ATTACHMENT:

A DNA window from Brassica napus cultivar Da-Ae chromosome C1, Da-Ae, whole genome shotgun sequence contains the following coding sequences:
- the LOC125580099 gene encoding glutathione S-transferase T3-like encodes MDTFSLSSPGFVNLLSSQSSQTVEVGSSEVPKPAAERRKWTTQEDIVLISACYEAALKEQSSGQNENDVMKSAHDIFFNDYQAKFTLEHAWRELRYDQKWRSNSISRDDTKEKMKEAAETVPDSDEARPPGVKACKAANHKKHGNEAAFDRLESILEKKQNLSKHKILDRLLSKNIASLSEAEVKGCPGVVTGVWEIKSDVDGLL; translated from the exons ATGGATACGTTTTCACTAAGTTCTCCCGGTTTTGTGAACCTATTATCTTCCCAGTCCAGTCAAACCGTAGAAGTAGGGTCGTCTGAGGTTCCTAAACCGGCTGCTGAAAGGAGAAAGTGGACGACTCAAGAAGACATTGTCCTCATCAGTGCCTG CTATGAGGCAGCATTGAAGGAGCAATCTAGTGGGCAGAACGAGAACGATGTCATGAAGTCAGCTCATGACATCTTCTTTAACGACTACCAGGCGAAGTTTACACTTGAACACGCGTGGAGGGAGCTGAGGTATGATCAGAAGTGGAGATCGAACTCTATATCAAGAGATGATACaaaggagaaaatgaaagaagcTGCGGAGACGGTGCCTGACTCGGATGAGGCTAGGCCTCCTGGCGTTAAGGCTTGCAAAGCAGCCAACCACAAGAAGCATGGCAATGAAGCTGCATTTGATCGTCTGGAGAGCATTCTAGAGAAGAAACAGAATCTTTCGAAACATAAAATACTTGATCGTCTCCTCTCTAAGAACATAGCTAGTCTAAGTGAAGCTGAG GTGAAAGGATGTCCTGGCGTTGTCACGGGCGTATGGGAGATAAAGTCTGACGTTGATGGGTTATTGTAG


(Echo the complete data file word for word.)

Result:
A DNA window from Brassica napus cultivar Da-Ae chromosome C1, Da-Ae, whole genome shotgun sequence contains the following coding sequences:
- the LOC125580099 gene encoding glutathione S-transferase T3-like encodes MDTFSLSSPGFVNLLSSQSSQTVEVGSSEVPKPAAERRKWTTQEDIVLISACYEAALKEQSSGQNENDVMKSAHDIFFNDYQAKFTLEHAWRELRYDQKWRSNSISRDDTKEKMKEAAETVPDSDEARPPGVKACKAANHKKHGNEAAFDRLESILEKKQNLSKHKILDRLLSKNIASLSEAEVKGCPGVVTGVWEIKSDVDGLL; translated from the exons ATGGATACGTTTTCACTAAGTTCTCCCGGTTTTGTGAACCTATTATCTTCCCAGTCCAGTCAAACCGTAGAAGTAGGGTCGTCTGAGGTTCCTAAACCGGCTGCTGAAAGGAGAAAGTGGACGACTCAAGAAGACATTGTCCTCATCAGTGCCTG CTATGAGGCAGCATTGAAGGAGCAATCTAGTGGGCAGAACGAGAACGATGTCATGAAGTCAGCTCATGACATCTTCTTTAACGACTACCAGGCGAAGTTTACACTTGAACACGCGTGGAGGGAGCTGAGGTATGATCAGAAGTGGAGATCGAACTCTATATCAAGAGATGATACaaaggagaaaatgaaagaagcTGCGGAGACGGTGCCTGACTCGGATGAGGCTAGGCCTCCTGGCGTTAAGGCTTGCAAAGCAGCCAACCACAAGAAGCATGGCAATGAAGCTGCATTTGATCGTCTGGAGAGCATTCTAGAGAAGAAACAGAATCTTTCGAAACATAAAATACTTGATCGTCTCCTCTCTAAGAACATAGCTAGTCTAAGTGAAGCTGAG GTGAAAGGATGTCCTGGCGTTGTCACGGGCGTATGGGAGATAAAGTCTGACGTTGATGGGTTATTGTAG